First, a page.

New technology surrounds viewer in virtual landscape
Like Alice through the Looking Glass, K-State design students are getting the chance to step through a two-dimensional window and into an imaginary three-dimensional world
By Mark Berry
Vicki Borchers led her students through the first VisionDome projects. The students created one-minute cinematic walkthroughs of interior rooms.
The K-State College of Architecture, Planning and Design houses two "VisionDomes" that allow students and staff to create virtual walkthroughs of buildings and urban neighborhoods. People who stand inside these domes are immersed by a computer-generated world projected onto the curved dome.
Jeff Head, director of Krider Visual Resource and Learning Center, said looking at a regular computer screen is like standing three feet behind a small window and lookin goutside. One can only see the part of the word that the window allows. But imagine looking out from the threshold of a doorway.
"Then, the scene is all around you," Head said.
And thats what the VisionDome does, thanks to a projector with a multi-faceted lens that looks like the eye of a fly. One VisionDome measures one meter tall and one meter wide and looks like a satellite disk. The next size up measures three meters by three meters and fits two people. The college plans to retrofit an existing dome to become the third VisionDome, which could fit 20 or more people inside.
The VisionDomes were developed for the military as a flight simulator. Head said the college will use the VisionDome as a visualization tool for studio, research and public service projects in the college, and to help citizens participate in the redevelopment and growth of their communities.
Head said that it is hard to get a sense of openness when one is confined to a standard 60 degrees of view. With their 160-degree field of view, the domes will allow them to cross this barrier.
"We hope to use the domes to give students a sense of what it is like to design in three dimension and to get a feel for spatial relations," Head said. "We also hope to immerse research subjects in a virtual reality setting to determine if there are any advantages to domed immersive environments over standard flat-screen projection in studying human reactions to built or designed environments."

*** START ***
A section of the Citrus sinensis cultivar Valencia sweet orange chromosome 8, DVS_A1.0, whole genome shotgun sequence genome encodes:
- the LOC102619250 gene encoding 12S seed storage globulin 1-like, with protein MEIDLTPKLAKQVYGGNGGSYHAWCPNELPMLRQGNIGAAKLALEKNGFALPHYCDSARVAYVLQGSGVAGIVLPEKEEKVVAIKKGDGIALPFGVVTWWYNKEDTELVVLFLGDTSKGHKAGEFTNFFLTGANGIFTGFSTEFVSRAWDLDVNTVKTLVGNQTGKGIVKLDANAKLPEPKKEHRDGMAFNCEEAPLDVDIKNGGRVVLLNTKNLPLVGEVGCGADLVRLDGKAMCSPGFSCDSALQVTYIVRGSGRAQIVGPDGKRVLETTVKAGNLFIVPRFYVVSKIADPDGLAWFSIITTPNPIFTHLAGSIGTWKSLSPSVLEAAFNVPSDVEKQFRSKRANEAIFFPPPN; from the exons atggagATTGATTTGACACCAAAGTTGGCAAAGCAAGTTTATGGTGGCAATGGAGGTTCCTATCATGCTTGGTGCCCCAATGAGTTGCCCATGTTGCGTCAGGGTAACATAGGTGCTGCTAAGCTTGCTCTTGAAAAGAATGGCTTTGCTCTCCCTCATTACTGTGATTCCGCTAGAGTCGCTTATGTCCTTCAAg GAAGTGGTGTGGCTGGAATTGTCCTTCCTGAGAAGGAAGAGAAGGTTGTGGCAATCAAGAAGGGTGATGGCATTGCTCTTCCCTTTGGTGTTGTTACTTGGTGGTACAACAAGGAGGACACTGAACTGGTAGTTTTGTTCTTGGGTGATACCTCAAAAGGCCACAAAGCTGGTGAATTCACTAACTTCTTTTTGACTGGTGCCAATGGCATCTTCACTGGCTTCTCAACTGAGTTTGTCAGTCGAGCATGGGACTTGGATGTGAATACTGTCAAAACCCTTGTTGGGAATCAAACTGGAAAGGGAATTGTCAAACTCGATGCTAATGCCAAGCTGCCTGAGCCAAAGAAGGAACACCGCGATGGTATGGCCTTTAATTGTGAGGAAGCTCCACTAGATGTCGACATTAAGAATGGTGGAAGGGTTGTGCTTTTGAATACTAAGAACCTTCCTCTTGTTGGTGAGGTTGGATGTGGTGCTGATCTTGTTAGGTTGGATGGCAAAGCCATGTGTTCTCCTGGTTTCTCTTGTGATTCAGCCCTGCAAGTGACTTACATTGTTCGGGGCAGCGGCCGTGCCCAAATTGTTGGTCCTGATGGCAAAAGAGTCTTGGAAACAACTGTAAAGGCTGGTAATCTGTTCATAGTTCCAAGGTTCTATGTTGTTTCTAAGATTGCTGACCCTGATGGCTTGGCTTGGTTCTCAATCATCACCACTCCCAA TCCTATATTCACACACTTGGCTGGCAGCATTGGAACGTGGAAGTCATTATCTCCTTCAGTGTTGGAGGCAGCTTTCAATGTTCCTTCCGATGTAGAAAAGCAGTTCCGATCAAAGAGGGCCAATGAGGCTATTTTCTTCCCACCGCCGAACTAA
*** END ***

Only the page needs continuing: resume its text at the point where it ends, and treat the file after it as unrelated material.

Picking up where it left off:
Professor Richard Hoag's combined architecture and landscape architecture studio students designed proposals for a master plan for the southern branch of the Metropolitan Community College campus in Omaha, Neb., during the spring 2002 semester. The proposals were presented to the college's Board of Governers in May 2002 to begin a dialogue on alternative futures for the campus.
The video was used by Cody Pilger, senior in landscape architecture, to present his master plan concept. The video produced for the dome allowed viewers an added dimension to explore the proposal in an expanded view fly-over.
"We believe that the VisionDome added an extra dimension to the presentation; a dimension unattainable with traditional paper media and models," Head said. It seemed to help generate interest in the presentation as a whole."
Vicky Borchers, associate professor of interior architecture, led her students through the first VisionDome projects. She said people in other disciplines, from engineering to biology, could make designs and scenarios for VisionDome.
Her students created one-minute cinematic walkthroughs of interior rooms complete with shadows, furniture and balls that rolled off tables and onto the floor. She said the equipment shows customers what the finished product will look like.
"People understand pictures. It's a good common denominator," she said.
The college bought the VisionDomes at the end of 2000 from the Elumens Corp. for about $100,000. The only limitation is the power of the computer that designs the animation, Borchers said.
The college is trying to raise funds for three computers, at $14,000 each. Borchers' students spent over a month drawing their interior design programs on seven computers.
"It was like trying to run the Indianapolis 500 with a Volkswagen Beetle," Borchers said.